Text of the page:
She leaned forward and kissed Frodo lightly on the forehead. He took the phial silently and bowed. Boromir thought he saw tears in Frodo's eyes as he turned away.
Galadriel accompanied them to the landing, where Boromir and Legolas finished loading the boats with the last of the parcels. Aragorn moved to help them, but Galadriel drew him aside.
More secrets! thought Boromir, but before his mood could turn sour, Legolas in passing slapped him on the back in a friendly manner.
"We will be on our way soon," said Legolas with a smile. "You must be pleased to be starting again towards your home; I know you have chafed to be away."
"Yes, I am glad," replied Boromir with a broad smile, forgetting his irritation. "I do not wish to offend you, Master Elf, but I must tell you that I have had enough of this place! There are too many trees here! My heart yearns to see the wide plains of Rohan and the Pelannor, and to feel stone under my feet again instead of leaves."
"Ah, that is a pity!" exclaimed Legolas. "I had hoped to persuade you to visit my Mirkwood home after our Quest together is finished. But I am afraid there are trees there as well."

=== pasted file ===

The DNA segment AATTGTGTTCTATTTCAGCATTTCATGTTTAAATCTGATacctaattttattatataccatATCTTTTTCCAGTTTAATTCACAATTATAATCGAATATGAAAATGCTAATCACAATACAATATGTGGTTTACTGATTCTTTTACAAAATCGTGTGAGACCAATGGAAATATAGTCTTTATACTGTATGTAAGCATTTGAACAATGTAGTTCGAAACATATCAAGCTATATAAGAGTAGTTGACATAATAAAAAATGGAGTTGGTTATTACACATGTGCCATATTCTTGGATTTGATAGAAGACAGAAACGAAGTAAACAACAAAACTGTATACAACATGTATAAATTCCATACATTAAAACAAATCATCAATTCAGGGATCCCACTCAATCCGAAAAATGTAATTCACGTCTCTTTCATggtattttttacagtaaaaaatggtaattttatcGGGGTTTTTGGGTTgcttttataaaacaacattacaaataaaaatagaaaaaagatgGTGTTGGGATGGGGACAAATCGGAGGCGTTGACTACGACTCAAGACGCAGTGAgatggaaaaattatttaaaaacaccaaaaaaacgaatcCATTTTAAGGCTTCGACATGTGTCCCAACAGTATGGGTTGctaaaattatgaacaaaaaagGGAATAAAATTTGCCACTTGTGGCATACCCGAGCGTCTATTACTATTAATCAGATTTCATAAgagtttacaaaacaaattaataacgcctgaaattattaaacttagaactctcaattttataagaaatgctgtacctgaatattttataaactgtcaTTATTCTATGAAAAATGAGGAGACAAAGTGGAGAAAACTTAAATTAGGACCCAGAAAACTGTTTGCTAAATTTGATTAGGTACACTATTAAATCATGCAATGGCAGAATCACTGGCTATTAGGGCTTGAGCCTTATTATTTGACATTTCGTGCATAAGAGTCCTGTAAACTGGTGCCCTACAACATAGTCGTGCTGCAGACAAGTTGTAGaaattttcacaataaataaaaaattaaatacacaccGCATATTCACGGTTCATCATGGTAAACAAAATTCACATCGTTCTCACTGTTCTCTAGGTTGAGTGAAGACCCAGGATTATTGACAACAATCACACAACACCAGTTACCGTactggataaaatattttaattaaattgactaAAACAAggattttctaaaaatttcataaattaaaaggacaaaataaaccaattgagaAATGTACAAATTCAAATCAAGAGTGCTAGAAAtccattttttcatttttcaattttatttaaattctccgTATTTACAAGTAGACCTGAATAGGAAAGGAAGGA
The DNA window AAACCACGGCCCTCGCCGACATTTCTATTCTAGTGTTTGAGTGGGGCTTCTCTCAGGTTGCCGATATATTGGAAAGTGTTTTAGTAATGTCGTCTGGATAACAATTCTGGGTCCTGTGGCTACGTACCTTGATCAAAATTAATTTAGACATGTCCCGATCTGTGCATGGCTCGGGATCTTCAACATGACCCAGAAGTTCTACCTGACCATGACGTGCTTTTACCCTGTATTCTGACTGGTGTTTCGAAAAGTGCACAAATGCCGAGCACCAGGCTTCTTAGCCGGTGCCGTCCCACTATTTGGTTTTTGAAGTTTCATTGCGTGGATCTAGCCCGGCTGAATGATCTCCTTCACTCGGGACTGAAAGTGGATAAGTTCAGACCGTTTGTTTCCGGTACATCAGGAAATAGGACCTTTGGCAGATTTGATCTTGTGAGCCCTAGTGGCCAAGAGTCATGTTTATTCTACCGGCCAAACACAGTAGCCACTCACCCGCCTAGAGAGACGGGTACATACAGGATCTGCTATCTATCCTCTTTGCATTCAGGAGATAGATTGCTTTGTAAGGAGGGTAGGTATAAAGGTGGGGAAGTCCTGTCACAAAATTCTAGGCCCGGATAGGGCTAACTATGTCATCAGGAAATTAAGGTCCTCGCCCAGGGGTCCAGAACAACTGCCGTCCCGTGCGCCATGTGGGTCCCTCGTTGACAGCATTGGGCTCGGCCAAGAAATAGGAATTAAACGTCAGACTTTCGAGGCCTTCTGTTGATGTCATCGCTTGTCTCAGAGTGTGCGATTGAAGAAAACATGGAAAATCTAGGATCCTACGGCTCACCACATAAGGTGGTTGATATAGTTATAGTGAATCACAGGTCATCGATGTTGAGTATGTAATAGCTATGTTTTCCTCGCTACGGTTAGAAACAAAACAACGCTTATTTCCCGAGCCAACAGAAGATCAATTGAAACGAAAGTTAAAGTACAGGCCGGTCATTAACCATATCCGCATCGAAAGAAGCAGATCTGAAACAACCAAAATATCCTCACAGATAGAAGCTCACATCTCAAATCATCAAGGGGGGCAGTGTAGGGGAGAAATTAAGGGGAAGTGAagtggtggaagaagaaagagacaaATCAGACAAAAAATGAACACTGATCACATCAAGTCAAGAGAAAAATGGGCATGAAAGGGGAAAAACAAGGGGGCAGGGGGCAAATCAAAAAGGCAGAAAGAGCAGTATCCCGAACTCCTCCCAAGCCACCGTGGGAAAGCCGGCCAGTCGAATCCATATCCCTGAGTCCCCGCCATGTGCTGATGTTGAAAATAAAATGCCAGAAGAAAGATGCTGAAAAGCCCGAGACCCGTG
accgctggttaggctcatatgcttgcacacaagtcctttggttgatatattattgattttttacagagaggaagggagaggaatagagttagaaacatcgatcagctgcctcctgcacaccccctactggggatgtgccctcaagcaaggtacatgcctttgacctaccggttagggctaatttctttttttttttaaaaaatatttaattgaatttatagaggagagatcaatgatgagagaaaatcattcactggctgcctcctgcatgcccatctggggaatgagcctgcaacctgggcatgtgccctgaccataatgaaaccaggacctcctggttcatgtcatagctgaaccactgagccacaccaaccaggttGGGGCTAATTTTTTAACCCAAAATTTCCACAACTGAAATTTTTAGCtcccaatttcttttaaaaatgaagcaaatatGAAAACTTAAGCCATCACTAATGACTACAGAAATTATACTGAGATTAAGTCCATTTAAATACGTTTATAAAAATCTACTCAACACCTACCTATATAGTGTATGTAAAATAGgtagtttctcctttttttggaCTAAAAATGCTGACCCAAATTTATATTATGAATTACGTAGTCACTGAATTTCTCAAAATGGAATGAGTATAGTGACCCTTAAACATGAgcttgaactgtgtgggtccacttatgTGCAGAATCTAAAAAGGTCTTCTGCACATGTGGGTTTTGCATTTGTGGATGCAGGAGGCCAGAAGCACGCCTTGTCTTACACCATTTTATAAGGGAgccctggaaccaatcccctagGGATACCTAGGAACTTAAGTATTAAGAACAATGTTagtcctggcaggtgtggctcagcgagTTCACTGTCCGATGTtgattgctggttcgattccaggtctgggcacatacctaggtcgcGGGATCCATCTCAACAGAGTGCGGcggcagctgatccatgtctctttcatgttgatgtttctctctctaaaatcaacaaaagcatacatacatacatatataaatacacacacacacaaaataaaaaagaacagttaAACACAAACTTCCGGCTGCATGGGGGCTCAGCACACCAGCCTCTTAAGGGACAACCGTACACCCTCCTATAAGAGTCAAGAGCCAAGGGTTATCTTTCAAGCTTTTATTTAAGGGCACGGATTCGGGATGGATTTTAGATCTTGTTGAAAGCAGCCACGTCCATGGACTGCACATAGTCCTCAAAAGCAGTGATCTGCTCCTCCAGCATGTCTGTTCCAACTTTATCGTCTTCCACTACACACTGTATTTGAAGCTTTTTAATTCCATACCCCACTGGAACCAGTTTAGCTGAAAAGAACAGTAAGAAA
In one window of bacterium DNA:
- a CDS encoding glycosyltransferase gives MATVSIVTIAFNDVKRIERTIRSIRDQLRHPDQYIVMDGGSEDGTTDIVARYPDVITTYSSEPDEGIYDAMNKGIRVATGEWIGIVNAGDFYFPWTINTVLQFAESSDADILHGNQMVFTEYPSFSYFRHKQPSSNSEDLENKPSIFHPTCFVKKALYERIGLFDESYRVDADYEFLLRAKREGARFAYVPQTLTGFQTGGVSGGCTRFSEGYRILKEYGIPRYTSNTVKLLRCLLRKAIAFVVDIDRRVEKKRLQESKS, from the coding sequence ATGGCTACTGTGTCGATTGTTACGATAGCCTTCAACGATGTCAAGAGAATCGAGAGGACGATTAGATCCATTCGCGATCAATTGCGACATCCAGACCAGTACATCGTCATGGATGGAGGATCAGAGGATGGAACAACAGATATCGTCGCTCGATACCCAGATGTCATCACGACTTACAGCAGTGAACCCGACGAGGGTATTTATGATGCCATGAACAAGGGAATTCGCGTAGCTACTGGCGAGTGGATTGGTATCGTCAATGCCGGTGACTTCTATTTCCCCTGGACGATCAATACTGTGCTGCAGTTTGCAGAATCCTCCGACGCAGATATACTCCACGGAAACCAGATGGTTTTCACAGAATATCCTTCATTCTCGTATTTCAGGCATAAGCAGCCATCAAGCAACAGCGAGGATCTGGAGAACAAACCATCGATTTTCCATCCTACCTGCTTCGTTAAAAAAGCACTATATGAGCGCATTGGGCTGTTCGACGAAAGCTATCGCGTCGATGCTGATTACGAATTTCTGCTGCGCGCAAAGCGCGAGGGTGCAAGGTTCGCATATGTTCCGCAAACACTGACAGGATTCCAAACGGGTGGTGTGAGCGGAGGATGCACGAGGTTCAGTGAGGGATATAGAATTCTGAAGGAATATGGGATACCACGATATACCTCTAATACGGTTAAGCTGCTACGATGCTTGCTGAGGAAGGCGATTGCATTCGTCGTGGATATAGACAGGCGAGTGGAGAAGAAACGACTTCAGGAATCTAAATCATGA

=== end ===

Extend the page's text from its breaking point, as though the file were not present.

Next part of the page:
"No doubt," laughed Boromir. "Well, I will consider it, but only if you first come with me to my City. You will not have seen the like of it before, of that I am certain."
"I will come," agreed Legolas.
At last they were ready. Legolas helped Gimli into the first boat; they had become good friends and had requested to be allowed to be together in a boat. Sam and Frodo were to go with Aragorn in the second boat. Frodo waited patiently to take his place, while Sam gathered his courage to clamber in; he was very nervous about the whole prospect of boats and being out on the River.
Boromir was to take Merry and Pippin in the third. He conducted one last check to be certain they had all the baggage, before he climbed carefully in behind the hobbits, who were already settled. Boromir picked up his paddle and pushed off towards the center of the watercourse. The boat glided forward and caught the current, and Boromir turned the boat to follow Aragorn.
The Elves of Lorien stood on the banks and called farewell to them as they passed. Galadriel stood alone and silent under the trees, watching them float by. As they drew level to her, she raised her hand in blessing and farewell.